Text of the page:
Everything you ever wanted to know about the River Thames

Facts about River Thames

The longest river entirely in England and flowing through the bustling English capital of London, the River Thames is one of the most famous waterways in the whole world and offers some interesting facts to back up this claim to fame.

Here we look at those quirky facts and figures that visitors to London will want to know when it comes to exploring the rich history of the River Thames and its impact on the local area and the country as a whole.

  • The River Thames runs for more than 210 miles from the Cotswolds to the North Sea, passing through some of England’s most popular towns and cities along the way, including Oxford, Reading, Windsor, Kingston-on-Thames and, of course, London.
  • When it comes to walking, the River Thames footpath runs for a staggering 184 miles consecutively along the course of the River Thames – making this the longest riverside walking route in the whole of Europe.
  • In total, there are 45 locks along the full length of the River Thames.
  • Henley-on-Thames is famed for its annual regatta, which first took place in 1839 and has since gone on to become one of the most popular and visited annual regattas in the whole world.
  • More than 25 species of coarse fish call the River Thames their home, meaning the river is also a popular destination for individuals keen to test their angling skills during a visit to the area.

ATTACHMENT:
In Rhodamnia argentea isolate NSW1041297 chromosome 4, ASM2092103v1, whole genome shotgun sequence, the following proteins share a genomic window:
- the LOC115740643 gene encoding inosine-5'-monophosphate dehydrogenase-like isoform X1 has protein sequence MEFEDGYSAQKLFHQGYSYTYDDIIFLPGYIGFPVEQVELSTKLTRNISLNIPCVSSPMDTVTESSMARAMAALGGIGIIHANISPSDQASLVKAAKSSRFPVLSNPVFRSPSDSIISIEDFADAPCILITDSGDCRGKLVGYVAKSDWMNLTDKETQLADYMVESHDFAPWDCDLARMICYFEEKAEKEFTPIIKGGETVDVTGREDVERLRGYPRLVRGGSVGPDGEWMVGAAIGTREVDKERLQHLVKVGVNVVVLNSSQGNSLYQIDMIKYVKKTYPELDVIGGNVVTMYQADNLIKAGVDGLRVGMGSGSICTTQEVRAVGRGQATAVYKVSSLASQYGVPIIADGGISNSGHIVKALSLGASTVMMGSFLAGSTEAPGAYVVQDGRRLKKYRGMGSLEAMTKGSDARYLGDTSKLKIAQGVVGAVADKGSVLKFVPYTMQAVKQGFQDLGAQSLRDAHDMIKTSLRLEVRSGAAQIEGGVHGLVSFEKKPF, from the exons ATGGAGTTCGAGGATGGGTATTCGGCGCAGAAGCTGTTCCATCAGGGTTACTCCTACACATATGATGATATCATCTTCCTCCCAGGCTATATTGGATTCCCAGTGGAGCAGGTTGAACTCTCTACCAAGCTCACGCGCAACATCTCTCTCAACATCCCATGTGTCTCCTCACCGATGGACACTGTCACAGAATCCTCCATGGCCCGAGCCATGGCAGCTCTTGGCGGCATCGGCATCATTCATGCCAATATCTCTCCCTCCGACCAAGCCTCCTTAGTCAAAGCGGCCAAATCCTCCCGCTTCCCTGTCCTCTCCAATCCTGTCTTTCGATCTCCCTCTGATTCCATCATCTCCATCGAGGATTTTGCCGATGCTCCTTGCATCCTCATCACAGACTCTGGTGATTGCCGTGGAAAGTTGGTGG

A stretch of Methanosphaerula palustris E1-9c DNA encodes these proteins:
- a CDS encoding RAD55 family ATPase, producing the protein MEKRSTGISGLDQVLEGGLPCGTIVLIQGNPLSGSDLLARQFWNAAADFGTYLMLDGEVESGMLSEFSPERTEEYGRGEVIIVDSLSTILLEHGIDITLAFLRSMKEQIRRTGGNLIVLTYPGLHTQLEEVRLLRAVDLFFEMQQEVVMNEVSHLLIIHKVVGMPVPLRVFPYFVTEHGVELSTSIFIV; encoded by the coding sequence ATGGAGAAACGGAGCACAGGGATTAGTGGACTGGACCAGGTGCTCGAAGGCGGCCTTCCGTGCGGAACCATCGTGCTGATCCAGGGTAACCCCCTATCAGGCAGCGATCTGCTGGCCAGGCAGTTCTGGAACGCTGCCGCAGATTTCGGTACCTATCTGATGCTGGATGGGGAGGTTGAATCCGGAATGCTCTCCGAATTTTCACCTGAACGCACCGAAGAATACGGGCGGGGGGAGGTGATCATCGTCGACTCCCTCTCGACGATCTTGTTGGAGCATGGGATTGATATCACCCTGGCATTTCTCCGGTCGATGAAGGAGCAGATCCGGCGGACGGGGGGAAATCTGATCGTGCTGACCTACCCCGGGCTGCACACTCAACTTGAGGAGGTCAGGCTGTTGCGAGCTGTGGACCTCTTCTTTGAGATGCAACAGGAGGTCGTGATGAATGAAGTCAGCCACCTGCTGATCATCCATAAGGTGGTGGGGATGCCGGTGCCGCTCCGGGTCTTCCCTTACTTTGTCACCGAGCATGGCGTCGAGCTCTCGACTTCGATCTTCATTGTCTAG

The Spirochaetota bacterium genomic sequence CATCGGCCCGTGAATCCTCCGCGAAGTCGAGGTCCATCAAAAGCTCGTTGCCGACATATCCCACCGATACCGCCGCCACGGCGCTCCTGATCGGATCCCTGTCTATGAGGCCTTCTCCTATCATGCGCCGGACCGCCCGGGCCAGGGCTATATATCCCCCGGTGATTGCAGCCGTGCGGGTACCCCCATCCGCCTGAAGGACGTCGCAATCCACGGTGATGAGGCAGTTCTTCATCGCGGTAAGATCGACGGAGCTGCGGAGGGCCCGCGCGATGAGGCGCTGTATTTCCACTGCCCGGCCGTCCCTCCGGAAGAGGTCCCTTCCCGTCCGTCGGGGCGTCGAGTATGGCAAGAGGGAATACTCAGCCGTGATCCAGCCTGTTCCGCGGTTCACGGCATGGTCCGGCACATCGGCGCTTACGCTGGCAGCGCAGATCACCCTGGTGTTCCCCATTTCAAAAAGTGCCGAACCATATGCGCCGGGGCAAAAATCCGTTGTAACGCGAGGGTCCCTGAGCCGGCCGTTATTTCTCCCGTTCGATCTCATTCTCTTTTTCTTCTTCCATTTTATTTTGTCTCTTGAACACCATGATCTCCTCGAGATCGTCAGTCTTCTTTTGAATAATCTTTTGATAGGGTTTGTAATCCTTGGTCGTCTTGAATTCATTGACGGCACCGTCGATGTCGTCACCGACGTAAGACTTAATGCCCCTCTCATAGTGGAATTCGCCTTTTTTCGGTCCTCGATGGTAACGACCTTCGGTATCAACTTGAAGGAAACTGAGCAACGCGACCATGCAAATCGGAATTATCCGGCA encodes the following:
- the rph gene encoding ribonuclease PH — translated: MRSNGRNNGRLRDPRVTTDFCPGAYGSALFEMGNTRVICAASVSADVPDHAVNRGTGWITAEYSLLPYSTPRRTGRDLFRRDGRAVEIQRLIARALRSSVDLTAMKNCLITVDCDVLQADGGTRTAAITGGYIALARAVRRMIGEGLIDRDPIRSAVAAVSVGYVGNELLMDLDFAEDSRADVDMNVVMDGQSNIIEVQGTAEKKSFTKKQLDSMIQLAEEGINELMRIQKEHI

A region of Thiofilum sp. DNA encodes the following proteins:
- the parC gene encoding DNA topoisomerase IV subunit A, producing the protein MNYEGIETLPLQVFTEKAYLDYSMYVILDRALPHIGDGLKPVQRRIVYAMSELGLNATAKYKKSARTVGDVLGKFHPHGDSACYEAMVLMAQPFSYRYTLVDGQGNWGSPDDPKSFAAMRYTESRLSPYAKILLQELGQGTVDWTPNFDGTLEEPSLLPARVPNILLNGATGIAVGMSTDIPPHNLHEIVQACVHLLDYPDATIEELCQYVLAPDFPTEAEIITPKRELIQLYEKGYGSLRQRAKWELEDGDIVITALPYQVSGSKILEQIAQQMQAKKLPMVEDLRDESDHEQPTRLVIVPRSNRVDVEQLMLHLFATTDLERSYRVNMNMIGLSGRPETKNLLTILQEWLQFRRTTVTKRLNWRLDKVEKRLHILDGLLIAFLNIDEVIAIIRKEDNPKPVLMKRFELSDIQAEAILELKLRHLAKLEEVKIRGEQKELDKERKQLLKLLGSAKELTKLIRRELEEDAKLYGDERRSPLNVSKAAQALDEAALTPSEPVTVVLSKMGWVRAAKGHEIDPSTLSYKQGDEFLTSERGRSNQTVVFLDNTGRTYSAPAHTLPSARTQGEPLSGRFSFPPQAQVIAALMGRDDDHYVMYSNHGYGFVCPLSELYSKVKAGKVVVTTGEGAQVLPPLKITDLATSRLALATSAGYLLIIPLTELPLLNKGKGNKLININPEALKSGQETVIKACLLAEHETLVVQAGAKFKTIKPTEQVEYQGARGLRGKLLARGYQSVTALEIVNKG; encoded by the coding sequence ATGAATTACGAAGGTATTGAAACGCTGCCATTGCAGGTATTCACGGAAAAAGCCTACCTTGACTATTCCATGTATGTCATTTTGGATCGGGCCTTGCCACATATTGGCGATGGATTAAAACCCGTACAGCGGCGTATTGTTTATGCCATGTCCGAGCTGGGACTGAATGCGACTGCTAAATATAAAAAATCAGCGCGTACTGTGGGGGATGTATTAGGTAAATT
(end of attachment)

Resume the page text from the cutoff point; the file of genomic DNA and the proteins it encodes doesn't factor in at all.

• An important source of inspiration for authors and artists alike, the River Thames has  featured in countless works across the years, from playing a central role in the Diary of Samuel Pepys to providing the basis for Kenneth Grahame’s The Wind in the Willows, written in 1908.
  • The River Thames has played a crucial role in commerce for both the capital and the south-east of England for centuries, with millions of tonnes of goods being transported along its length since the time of the Romans.
  • The famed Oxford versus Cambridge boat race first took place on the River Thames in 1829 and has since gone on to become a global spectacle, with visitors flocking to the annual event from around the world.

With all these interesting facts to find out more about, a visit to London could be just the tonic for anyone keen to experience the majesty that is the River Thames themselves, up close and in person.